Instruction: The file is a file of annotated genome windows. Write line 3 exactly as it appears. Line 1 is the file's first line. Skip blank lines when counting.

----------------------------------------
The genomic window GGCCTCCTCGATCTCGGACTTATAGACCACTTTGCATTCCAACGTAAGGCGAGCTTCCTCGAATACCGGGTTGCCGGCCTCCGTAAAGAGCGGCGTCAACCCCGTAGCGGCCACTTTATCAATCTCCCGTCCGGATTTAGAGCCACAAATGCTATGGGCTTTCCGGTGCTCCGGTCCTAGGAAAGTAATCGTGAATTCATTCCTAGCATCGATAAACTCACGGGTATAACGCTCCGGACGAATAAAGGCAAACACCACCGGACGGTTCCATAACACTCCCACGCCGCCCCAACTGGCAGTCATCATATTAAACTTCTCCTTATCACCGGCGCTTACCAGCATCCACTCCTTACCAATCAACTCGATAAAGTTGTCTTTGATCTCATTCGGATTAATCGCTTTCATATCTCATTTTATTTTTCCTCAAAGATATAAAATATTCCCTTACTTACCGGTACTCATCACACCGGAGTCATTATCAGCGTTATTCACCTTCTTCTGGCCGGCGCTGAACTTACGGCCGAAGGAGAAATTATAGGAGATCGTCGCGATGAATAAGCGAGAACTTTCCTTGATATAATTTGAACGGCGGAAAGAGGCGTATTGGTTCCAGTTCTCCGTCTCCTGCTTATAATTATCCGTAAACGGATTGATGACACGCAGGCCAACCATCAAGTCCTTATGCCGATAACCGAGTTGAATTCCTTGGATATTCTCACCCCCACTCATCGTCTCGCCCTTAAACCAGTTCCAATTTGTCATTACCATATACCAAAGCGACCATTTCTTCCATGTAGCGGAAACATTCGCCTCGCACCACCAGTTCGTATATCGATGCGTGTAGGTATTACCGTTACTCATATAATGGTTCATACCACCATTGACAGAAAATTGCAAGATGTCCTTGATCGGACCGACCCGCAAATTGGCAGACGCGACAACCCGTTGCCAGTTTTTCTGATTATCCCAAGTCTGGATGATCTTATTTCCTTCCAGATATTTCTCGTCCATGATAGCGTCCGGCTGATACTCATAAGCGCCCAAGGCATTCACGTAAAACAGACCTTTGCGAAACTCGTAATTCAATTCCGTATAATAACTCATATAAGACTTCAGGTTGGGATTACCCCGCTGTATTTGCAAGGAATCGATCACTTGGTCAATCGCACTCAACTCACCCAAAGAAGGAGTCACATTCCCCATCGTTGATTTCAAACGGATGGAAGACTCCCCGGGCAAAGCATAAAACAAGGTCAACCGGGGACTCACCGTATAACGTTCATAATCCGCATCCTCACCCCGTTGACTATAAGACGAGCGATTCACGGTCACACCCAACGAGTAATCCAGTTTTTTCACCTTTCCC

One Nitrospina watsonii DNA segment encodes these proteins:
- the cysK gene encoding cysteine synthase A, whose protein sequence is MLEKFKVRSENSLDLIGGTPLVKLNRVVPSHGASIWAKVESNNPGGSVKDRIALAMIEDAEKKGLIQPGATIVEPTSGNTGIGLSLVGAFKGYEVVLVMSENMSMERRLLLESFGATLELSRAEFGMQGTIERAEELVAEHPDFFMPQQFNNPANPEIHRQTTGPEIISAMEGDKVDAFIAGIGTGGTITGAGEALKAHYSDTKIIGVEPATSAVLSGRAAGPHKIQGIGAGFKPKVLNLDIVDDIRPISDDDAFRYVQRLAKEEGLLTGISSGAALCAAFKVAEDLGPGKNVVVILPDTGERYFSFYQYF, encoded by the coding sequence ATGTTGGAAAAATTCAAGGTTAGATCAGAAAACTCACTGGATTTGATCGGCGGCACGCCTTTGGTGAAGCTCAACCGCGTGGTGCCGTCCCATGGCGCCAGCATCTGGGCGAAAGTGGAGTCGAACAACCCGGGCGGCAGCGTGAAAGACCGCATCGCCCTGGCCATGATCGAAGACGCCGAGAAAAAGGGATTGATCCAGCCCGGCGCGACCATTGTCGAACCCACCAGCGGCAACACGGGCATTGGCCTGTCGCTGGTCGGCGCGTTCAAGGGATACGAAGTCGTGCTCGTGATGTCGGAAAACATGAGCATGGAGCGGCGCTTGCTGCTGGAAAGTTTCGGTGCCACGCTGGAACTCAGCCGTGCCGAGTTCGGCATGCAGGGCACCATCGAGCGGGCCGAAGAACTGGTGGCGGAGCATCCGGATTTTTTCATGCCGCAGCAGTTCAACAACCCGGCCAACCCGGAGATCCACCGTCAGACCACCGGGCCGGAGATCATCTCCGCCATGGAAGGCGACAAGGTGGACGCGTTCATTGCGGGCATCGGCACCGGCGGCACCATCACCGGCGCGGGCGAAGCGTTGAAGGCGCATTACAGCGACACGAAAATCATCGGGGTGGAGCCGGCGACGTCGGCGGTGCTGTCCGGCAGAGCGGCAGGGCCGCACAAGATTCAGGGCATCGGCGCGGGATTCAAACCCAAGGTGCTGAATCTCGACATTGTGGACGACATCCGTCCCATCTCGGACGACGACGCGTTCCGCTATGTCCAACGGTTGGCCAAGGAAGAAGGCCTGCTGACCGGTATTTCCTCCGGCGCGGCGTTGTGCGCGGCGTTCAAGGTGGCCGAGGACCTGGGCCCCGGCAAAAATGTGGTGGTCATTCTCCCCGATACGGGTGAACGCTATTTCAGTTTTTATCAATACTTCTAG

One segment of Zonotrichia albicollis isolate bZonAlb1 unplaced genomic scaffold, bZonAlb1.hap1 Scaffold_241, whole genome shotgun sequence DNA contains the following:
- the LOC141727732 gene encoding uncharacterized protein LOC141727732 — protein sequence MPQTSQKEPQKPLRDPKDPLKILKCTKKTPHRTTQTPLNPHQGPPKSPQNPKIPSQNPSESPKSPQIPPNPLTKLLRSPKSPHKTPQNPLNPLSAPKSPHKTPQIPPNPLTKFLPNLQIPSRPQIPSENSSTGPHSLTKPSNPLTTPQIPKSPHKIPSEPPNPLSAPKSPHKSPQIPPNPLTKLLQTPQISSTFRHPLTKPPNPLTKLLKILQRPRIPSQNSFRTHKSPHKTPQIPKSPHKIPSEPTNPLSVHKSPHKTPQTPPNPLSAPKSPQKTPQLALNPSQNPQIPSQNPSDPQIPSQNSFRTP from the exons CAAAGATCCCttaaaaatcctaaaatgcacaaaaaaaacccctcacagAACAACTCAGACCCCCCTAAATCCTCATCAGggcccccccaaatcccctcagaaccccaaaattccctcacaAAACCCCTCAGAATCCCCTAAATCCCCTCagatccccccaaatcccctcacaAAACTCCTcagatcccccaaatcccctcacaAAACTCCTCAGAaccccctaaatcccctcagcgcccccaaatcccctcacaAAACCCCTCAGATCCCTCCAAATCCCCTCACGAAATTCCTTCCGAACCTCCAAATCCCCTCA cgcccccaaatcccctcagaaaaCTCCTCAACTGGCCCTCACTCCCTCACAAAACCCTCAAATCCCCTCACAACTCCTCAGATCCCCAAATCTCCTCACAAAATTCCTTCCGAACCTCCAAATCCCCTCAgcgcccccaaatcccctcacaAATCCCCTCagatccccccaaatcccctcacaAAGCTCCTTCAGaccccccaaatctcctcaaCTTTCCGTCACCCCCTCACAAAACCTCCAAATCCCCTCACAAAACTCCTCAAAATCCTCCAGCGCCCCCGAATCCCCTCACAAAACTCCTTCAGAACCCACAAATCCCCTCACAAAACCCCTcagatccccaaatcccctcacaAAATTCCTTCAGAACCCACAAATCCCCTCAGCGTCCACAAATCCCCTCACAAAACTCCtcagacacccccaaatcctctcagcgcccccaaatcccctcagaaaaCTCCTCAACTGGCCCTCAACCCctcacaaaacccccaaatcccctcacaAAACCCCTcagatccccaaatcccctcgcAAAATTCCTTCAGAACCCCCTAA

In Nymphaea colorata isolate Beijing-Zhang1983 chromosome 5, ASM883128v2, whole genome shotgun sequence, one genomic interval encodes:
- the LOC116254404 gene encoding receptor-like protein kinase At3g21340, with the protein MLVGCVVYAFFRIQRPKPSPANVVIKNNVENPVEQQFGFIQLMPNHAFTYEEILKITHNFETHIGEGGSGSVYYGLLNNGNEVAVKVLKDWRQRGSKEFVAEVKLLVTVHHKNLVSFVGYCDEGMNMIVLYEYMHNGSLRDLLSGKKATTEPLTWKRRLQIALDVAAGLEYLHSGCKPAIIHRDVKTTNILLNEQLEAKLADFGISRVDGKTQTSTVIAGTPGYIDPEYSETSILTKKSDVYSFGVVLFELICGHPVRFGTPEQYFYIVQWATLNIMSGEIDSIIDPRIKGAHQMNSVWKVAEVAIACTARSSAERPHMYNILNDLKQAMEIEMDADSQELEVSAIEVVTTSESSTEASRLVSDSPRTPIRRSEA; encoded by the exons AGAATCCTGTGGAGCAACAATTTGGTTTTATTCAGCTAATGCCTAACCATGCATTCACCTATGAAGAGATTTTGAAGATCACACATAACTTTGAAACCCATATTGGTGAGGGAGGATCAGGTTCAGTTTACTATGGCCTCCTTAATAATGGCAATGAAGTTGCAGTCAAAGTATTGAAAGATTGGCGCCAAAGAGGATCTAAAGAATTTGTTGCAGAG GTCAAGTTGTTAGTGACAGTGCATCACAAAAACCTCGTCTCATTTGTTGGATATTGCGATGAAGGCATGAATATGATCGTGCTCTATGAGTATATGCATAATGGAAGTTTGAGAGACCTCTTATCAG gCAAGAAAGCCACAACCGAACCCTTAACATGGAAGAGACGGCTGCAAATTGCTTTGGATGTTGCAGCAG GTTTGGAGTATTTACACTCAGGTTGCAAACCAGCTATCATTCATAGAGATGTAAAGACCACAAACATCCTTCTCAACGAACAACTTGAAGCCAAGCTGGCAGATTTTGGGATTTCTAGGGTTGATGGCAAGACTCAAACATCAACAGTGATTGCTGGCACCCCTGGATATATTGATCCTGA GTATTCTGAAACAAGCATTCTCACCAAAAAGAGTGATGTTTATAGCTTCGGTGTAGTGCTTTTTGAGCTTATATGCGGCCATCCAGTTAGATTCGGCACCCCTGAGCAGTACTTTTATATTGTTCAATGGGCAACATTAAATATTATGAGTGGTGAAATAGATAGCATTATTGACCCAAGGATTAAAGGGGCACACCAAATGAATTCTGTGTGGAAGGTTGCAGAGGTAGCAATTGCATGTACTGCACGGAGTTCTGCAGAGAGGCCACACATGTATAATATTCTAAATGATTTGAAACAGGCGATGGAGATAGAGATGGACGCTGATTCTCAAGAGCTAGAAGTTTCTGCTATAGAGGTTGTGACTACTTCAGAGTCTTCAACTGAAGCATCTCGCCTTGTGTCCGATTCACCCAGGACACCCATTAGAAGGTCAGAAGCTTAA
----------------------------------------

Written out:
- the cysK gene encoding cysteine synthase A, whose protein sequence is MLEKFKVRSENSLDLIGGTPLVKLNRVVPSHGASIWAKVESNNPGGSVKDRIALAMIEDAEKKGLIQPGATIVEPTSGNTGIGLSLVGAFKGYEVVLVMSENMSMERRLLLESFGATLELSRAEFGMQGTIERAEELVAEHPDFFMPQQFNNPANPEIHRQTTGPEIISAMEGDKVDAFIAGIGTGGTITGAGEALKAHYSDTKIIGVEPATSAVLSGRAAGPHKIQGIGAGFKPKVLNLDIVDDIRPISDDDAFRYVQRLAKEEGLLTGISSGAALCAAFKVAEDLGPGKNVVVILPDTGERYFSFYQYF, encoded by the coding sequence ATGTTGGAAAAATTCAAGGTTAGATCAGAAAACTCACTGGATTTGATCGGCGGCACGCCTTTGGTGAAGCTCAACCGCGTGGTGCCGTCCCATGGCGCCAGCATCTGGGCGAAAGTGGAGTCGAACAACCCGGGCGGCAGCGTGAAAGACCGCATCGCCCTGGCCATGATCGAAGACGCCGAGAAAAAGGGATTGATCCAGCCCGGCGCGACCATTGTCGAACCCACCAGCGGCAACACGGGCATTGGCCTGTCGCTGGTCGGCGCGTTCAAGGGATACGAAGTCGTGCTCGTGATGTCGGAAAACATGAGCATGGAGCGGCGCTTGCTGCTGGAAAGTTTCGGTGCCACGCTGGAACTCAGCCGTGCCGAGTTCGGCATGCAGGGCACCATCGAGCGGGCCGAAGAACTGGTGGCGGAGCATCCGGATTTTTTCATGCCGCAGCAGTTCAACAACCCGGCCAACCCGGAGATCCACCGTCAGACCACCGGGCCGGAGATCATCTCCGCCATGGAAGGCGACAAGGTGGACGCGTTCATTGCGGGCATCGGCACCGGCGGCACCATCACCGGCGCGGGCGAAGCGTTGAAGGCGCATTACAGCGACACGAAAATCATCGGGGTGGAGCCGGCGACGTCGGCGGTGCTGTCCGGCAGAGCGGCAGGGCCGCACAAGATTCAGGGCATCGGCGCGGGATTCAAACCCAAGGTGCTGAATCTCGACATTGTGGACGACATCCGTCCCATCTCGGACGACGACGCGTTCCGCTATGTCCAACGGTTGGCCAAGGAAGAAGGCCTGCTGACCGGTATTTCCTCCGGCGCGGCGTTGTGCGCGGCGTTCAAGGTGGCCGAGGACCTGGGCCCCGGCAAAAATGTGGTGGTCATTCTCCCCGATACGGGTGAACGCTATTTCAGTTTTTATCAATACTTCTAG